Though planning to focus largely on Rhône varietals, they initially found the fruit hard to come by. Poppie explains, “For the first couple of years there was so little syrah available in the state and there was such an overabundance of merlot and cab. We were brand new. Nobody knew us. So growers would say, ‘You can have this syrah but you also have to take two tons of merlot or two tons of cab with that.’” After quickly establishing a name for themselves, the couple left cabernet and merlot behind—a bold decision given the statewide prominence of these grapes.
True to their desire to model themselves after the family wineries of the southern Rhône, the Mantones’ property in Lyle serves as a production facility, working farm, and home. The Mantones raise chickens and turkeys, providing both eggs and meat throughout the year. “We want to raise as much of our own food as possible,” Poppie explains. There is also a large garden on the property, with the Mantones donating what they don’t use to a local food bank. “It’s about being part of the community,” James says.
There is a small vineyard at the winery, and James also manages two nearby sites. Intriguingly, the Mantones have decided to farm these vineyards biodynamically. Originating out of a series of lectures given by Rudolph Steiner in the 1920s, biodynamics emphasizes a holistic approach to vineyard management. Among many things, it involves applying a series of preparations to the land, most famously burying a cow horn filled with manure. Treatment is done in accordance with the lunar calendar.
The Mantones’ interest in biodynamics began when the couple lived in Oregon and Poppie worked at Wintergreen Farm, which is farmed biodynamically. As a trained scientist James says, “When she started working there, I was highly skeptical. I thought that (biodynamics) was pretty ridiculous, to be honest.” He would come to change his mind.
“After four years of seeing what they were able to coax out of a very wet growing region, it made me question my methods of questioning things, I guess. It left me more willing to be open.” Of farming their vineyards biodynamically James says, “It’s something we do for ourselves and our employees. It’s a lifestyle thing for us.”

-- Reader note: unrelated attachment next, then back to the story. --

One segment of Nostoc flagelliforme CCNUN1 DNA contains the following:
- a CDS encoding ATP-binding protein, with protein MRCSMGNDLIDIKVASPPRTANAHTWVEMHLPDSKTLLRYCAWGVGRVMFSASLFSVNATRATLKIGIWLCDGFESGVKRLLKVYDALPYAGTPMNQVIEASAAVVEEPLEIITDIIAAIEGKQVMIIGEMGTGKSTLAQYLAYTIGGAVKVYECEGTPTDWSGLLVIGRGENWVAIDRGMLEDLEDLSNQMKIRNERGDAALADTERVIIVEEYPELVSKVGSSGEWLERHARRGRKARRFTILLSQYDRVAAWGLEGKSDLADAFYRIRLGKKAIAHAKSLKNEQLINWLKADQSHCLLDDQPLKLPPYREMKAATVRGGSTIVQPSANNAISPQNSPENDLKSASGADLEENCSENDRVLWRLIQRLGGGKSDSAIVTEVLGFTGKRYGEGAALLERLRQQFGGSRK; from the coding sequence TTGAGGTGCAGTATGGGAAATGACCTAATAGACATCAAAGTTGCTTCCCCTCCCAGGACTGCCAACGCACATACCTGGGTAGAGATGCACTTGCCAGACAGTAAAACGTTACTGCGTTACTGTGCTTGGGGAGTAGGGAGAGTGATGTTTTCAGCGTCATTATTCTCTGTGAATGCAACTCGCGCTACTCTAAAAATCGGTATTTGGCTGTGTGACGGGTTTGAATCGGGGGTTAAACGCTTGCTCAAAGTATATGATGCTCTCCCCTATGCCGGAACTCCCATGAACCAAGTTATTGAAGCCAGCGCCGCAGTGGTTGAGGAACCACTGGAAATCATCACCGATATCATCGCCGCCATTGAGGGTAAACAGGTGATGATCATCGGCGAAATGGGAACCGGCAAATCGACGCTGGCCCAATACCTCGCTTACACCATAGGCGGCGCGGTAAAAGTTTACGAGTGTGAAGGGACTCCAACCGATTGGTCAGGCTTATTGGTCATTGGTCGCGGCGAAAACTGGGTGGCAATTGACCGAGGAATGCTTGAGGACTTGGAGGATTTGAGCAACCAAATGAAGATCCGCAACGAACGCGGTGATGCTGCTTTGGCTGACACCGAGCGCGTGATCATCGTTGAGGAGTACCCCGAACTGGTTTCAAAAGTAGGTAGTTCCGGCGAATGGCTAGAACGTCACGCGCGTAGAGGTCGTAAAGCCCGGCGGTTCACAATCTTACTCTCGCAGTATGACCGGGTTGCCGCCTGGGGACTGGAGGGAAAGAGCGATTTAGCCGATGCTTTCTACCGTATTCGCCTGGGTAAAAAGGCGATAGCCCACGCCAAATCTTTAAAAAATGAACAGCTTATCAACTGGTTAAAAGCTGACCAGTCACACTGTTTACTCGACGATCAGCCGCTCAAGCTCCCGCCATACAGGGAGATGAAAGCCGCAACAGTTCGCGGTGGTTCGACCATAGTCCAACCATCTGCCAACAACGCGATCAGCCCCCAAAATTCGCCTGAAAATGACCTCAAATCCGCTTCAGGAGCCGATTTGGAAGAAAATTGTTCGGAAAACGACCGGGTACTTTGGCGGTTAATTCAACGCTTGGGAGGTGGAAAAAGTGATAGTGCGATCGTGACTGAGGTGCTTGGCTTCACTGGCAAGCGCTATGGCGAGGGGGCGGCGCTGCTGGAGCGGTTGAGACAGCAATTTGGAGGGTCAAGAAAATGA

From the beginning the Syncline wines have been compelling and stylistically unique for Washington. The Mantones have focused on lower alcohol, food-friendly wines where the fruit is front and center. James says the couple’s personal preference for European wines has informed the winery’s style. Syncline’s geographical isolation from most of the state’s wineries has also prevented the couple from developing a ‘Washington palate.’ The winery uses limited amounts of new oak on its wines. James says, “For me, barrel flavors are purchased flavors and don’t really reflect the point of buying fruit from somewhere.” For the Mantones, it is the somewhere that is important.
Syncline now produces 5,000 cases annually, with most of that going to two blends, the Subduction White and Subduction Red. The winery’s flagship wine is a southern Rhône-inspired blend—Cuvee Elena. The winery makes a number of other Rhône-style wines, including a grenache-carignan blend, a syrah, a mourvèdre, a roussanne, and a viognier. Syncline also makes a pinot noir and the only grüner veltliner produced in Washington at present.
In addition to the winery, the Mantones have two young children. While, as for any couple, maintaining a balance between work and family can occasionally be challenging—“mostly in terms of lack of sleep” Poppie says—the Mantones believe that family is a critical part of the winery. James says, “Our whole model is based on the family wine estates of the southern Rhône. The family is an integral part of the whole project. They are not separable. The winery and vineyard and everything are right here.”
Sean P. Sullivan is editor of Washington Wine Report—an independent blog focused exclusively on the wines of Washington State. He has written for Seattle Metropolitan, Vineyard & Winery Management, Washington State Wine Touring Guide, and Wine & Jazz. Sullivan resides in Seattle, Washington.